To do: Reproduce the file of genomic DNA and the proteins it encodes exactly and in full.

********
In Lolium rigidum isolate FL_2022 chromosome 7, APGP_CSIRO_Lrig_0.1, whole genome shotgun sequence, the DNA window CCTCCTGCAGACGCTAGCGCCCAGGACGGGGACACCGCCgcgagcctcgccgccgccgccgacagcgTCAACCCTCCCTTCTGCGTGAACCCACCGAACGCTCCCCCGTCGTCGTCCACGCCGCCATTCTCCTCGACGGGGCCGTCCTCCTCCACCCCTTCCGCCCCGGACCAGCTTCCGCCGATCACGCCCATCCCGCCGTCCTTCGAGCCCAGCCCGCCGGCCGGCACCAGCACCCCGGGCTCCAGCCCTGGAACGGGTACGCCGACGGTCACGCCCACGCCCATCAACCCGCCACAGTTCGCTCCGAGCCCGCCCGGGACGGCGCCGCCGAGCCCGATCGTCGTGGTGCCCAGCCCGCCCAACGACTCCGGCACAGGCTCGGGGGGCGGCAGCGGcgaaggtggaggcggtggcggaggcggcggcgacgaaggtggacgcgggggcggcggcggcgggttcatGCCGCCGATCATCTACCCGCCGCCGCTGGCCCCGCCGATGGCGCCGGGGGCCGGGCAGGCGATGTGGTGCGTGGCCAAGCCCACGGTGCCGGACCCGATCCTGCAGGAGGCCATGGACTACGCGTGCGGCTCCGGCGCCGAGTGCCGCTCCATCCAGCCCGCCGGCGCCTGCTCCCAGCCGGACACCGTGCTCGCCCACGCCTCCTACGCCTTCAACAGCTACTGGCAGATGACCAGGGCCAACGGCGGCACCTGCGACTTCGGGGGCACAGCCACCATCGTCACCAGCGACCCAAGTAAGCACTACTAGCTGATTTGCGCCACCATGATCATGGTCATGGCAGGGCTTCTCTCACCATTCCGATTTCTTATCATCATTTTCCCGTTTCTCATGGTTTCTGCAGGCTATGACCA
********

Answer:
In Lolium rigidum isolate FL_2022 chromosome 7, APGP_CSIRO_Lrig_0.1, whole genome shotgun sequence, the DNA window CCTCCTGCAGACGCTAGCGCCCAGGACGGGGACACCGCCgcgagcctcgccgccgccgccgacagcgTCAACCCTCCCTTCTGCGTGAACCCACCGAACGCTCCCCCGTCGTCGTCCACGCCGCCATTCTCCTCGACGGGGCCGTCCTCCTCCACCCCTTCCGCCCCGGACCAGCTTCCGCCGATCACGCCCATCCCGCCGTCCTTCGAGCCCAGCCCGCCGGCCGGCACCAGCACCCCGGGCTCCAGCCCTGGAACGGGTACGCCGACGGTCACGCCCACGCCCATCAACCCGCCACAGTTCGCTCCGAGCCCGCCCGGGACGGCGCCGCCGAGCCCGATCGTCGTGGTGCCCAGCCCGCCCAACGACTCCGGCACAGGCTCGGGGGGCGGCAGCGGcgaaggtggaggcggtggcggaggcggcggcgacgaaggtggacgcgggggcggcggcggcgggttcatGCCGCCGATCATCTACCCGCCGCCGCTGGCCCCGCCGATGGCGCCGGGGGCCGGGCAGGCGATGTGGTGCGTGGCCAAGCCCACGGTGCCGGACCCGATCCTGCAGGAGGCCATGGACTACGCGTGCGGCTCCGGCGCCGAGTGCCGCTCCATCCAGCCCGCCGGCGCCTGCTCCCAGCCGGACACCGTGCTCGCCCACGCCTCCTACGCCTTCAACAGCTACTGGCAGATGACCAGGGCCAACGGCGGCACCTGCGACTTCGGGGGCACAGCCACCATCGTCACCAGCGACCCAAGTAAGCACTACTAGCTGATTTGCGCCACCATGATCATGGTCATGGCAGGGCTTCTCTCACCATTCCGATTTCTTATCATCATTTTCCCGTTTCTCATGGTTTCTGCAGGCTATGACCA